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Hot security skills of 2013 - security

Most successful CSOs will tell you it was a unique mix of skills that propelled them to their current position. Technical background is important, certainly, but practice in the business and excellence in communication are paramount for any CSO truly worthy of a place in the C-suite. We don’t expect that to change any time soon. But every few years, a few super-hot skills get added to the mix, ones that will make you even more attractive (to your company and to future employers) and keep you on top of your game. Familiarity with both information and physical-security technologies is important at the highest rung of the security ladder, according to Carl Young, CSO of Stroz Friedberg, a global digital-risk-management and investigations firm.

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Cybercriminals Likely To Expand Use Of Browser Proxies

A technique for controlling a compromised system’s browser, widely used in Brazilian banking schemes, will likely become more widespread worldwide in the next few years, say security experts. The technique abuses a legitimate way to control where a browser sends its requests, known as proxy auto-configuration or PAC, to take over a victim’s browser and send traffic—say, requests to a bank—to an attacker-controlled server instead.  While the attackers still have to find a way to execute code on a victim’s system, once that is done, they can set a proxy for the browser, capture selected traffic, and re-route it invisibly.

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Cybercriminals Likely To Expand Use Of Browser Proxies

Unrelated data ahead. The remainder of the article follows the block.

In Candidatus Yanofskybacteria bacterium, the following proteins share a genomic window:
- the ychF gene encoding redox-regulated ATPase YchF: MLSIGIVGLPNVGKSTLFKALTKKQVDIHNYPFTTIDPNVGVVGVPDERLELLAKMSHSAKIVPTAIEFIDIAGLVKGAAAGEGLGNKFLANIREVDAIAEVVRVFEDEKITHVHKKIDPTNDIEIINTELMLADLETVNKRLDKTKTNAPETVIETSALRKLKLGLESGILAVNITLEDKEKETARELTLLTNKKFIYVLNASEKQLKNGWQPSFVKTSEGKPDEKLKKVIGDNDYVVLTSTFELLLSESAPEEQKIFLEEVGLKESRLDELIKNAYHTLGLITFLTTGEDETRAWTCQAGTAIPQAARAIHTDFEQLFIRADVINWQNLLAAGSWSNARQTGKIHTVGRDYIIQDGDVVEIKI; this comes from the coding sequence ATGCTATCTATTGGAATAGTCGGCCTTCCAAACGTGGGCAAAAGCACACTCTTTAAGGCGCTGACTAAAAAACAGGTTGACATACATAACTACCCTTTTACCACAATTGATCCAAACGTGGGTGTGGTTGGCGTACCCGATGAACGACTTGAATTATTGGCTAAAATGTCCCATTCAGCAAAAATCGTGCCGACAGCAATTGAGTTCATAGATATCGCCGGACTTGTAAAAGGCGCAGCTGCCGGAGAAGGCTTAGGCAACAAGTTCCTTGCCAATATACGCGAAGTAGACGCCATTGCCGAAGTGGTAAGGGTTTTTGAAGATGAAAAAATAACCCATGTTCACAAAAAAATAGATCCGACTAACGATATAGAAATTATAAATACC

A technique for controlling a compromised system’s browser, widely used in Brazilian banking schemes, will likely become more widespread worldwide in the next few years, say security experts. The technique abuses a legitimate way to control where a browser sends its requests, known as proxy auto-configuration or PAC, to take over a victim’s browser and send traffic—say, requests to a bank—to an attacker-controlled server instead.  While the attackers still have to find a way to execute code on a victim’s system, once that is done, they can set a proxy for the browser, capture selected traffic, and re-route it invisibly.

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Monday, March 04, 2013

Bank of America says hackers lifted its data from a partner

Bank of America blames a data breach on another company that revealed internal emails related to monitoring of hacktivist groups including Anonymous. A group affiliated with Anonymous that calls itself the “Anonymous Intelligence Agency: Par:AnoIA” released what it claims is 14GB of data belonging to the bank and other organizations, including Thomson Reuters, Bloomberg, and TEKsystems. Email correspondence in the data suggests that TEKsystems was a contractor working for Bank of America and charged with monitoring public activity by hacker networks targeting the bank.

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Emerging threats include kinetic attack, offensive forensics

CEO of Counter Hack and SANS instructor Ed Skoudis may have been playful with his Lord of the Rings reference during his 2013 RSA Conference presentation, but the attack techniques that he and Johannes Ullrich, chief research officer at the SANS Internet Storm Center, discussed are anything but a joking matter. During a joint presentation last week, the duo detailed how everything from industrial control systems to SCADA equipment to big financial institutions is vulnerable to society-shaking attacks. He pointed to recent attacks, including Stuxnet, Flame and Shamoon, to show that nation-states and criminal organizations are increasingly looking at hacking via cyberattacks as a way to break physical systems that are vital to the way society functions.